Since its inception in 1990, the MPAA has slapped the NC-17 on several undeserving movies. It has also withheld said application on more deserving films, either due to public fear or corporate pressure. Both cases yield ridiculous results. For example, Martin Lawrence's comedy concert film, You So Crazy, is rated NC-17, yet Mel Gibson's The Passion is rated R. One film spends 90 minutes talking about crap, Prince and getting a piece, the other spends over two hours beating the crap out of the Prince of Peace. Actions speak louder than words, and should be rated as such. If I go on a date, and we spend the evening talking, that's R (for profanity and sex-related begging). If I'm invited upstairs "for coffee" at the end of the date, that's NC-17 (for graphic sexu--oh, who am I kidding--for brief sexuality and extreme charity). Kevin Smith probably used a similar example when the MPAA rated his actionless film Clerks NC-17. He had more 'splainin' to do than Lucy Ricardo, however, when they slapped the dreaded rating on his latest, Zach and Mimi Make A Porno.
I admit I was wary when news came down about Hairspray 2, a sequel to the 2007 screen adaptation of the stage adaptation of John Waters' 1988 cult classic movie. All versions were fun escapes and modern fairytales, and it seemed like going for another outing would just be tempting fate. It would be like going out in the rain once too often with your new bouffant 'do... Sooner or later, the hairspray that held the whole thing together would dissolve and leave you with a flat, tangled mess. My apprehension faded a little, though, upon learning of Waters' plans for the sequel. Read on for the skinny.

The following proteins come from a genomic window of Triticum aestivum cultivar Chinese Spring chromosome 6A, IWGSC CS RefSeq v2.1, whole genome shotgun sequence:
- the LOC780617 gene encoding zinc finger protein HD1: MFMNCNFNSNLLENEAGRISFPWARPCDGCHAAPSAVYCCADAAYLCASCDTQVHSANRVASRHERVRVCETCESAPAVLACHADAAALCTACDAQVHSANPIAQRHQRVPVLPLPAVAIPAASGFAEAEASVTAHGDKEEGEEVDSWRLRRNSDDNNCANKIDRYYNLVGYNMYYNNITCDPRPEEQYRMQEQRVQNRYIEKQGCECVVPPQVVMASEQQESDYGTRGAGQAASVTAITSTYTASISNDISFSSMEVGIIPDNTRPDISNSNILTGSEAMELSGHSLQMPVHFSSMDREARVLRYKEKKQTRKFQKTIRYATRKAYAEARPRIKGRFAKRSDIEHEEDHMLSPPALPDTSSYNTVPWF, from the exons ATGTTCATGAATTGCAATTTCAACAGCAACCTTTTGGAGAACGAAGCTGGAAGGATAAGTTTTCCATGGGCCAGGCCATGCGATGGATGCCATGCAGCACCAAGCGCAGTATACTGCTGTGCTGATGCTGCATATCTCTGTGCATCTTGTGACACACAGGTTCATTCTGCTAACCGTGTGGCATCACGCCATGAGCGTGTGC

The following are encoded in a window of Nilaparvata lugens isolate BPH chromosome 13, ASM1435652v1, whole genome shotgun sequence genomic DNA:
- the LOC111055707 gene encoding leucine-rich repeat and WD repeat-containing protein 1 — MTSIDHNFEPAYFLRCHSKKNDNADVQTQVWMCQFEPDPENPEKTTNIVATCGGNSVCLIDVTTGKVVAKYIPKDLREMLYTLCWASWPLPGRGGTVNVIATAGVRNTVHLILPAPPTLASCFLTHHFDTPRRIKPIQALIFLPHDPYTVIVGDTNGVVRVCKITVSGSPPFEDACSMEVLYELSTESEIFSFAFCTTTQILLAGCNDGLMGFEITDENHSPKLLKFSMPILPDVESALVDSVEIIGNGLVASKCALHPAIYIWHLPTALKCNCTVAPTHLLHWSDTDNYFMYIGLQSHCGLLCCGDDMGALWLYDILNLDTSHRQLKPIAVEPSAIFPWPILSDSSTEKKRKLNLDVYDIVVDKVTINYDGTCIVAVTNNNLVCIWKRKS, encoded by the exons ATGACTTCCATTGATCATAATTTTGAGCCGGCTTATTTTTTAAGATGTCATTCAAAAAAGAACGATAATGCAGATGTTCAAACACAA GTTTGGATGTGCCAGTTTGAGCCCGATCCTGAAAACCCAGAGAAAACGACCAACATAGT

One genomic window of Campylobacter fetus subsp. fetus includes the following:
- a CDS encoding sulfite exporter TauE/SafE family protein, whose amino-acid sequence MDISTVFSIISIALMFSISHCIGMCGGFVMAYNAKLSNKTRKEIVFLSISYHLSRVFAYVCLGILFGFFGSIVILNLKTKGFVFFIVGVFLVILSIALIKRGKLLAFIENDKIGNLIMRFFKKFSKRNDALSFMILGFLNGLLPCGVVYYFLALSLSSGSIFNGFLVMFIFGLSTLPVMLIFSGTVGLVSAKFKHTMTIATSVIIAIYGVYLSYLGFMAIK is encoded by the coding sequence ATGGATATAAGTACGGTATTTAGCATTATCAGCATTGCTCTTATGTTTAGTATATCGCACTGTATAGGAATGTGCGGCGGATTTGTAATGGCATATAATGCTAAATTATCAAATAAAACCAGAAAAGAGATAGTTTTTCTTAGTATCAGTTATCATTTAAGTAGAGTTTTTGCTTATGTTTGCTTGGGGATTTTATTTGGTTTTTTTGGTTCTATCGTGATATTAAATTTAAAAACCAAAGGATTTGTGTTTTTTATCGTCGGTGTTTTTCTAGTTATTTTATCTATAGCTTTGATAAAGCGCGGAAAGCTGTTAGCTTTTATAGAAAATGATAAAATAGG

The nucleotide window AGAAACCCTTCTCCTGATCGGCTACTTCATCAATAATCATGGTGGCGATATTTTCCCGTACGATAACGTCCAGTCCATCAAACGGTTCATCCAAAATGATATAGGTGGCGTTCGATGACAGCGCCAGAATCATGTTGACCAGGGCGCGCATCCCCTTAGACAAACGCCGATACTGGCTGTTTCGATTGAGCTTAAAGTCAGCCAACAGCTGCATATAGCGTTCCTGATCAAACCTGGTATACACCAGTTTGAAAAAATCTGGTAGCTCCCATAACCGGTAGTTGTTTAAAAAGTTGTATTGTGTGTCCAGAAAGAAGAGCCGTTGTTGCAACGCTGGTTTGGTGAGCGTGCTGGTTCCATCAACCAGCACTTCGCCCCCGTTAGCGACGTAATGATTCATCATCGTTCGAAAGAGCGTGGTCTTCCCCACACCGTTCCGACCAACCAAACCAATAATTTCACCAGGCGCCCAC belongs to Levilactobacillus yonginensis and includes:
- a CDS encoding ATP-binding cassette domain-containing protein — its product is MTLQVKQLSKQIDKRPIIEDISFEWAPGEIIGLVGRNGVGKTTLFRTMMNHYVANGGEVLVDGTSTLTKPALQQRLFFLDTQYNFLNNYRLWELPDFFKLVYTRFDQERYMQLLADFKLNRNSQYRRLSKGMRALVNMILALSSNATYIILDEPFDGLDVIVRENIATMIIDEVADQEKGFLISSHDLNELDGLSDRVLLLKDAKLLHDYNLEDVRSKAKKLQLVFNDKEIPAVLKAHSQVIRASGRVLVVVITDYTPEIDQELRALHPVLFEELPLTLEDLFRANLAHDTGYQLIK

Break out your brush and stay away from open flame, New Line is about to bust out more Hairspray. The studio has made a deal with the musical's creator John Waters to write a treatment for a sequel to the 2007 hit. According to Variety, director-choreographer Adam Shankman will return for another go, along with producers Craig Zadan and Neil Meron, as well as songwriters Marc Shaiman and Scott Wittman, who've pledged to write new songs for the film. And while none of the original cast has signed on yet for a sequel, the story will pick up back in 1962 and follow the Turnblad family after the resolution of the first movie. Hairspray has grossed over $200 million since its release last summer, and New Line wants a new one for a summer release in 2010.
John Waters is back in the director's chair and his casting remains as eclectic as his oeuvre. Parker Posey and Johnny Knoxville have signed up to star in the filmmaker's newest Christmas fare Fruitcake. The Hollywood Reporter (said today that "The plot is officially under wraps but is said to center on the title character, a boy named after his favorite dessert. He runs away from home during the holidays after he and his parents are caught shoplifting meat, then meets up with a runaway girl raised by two gay men and searching for her birth mother." Being that Fruitcake is a John Waters film, that sounds about right.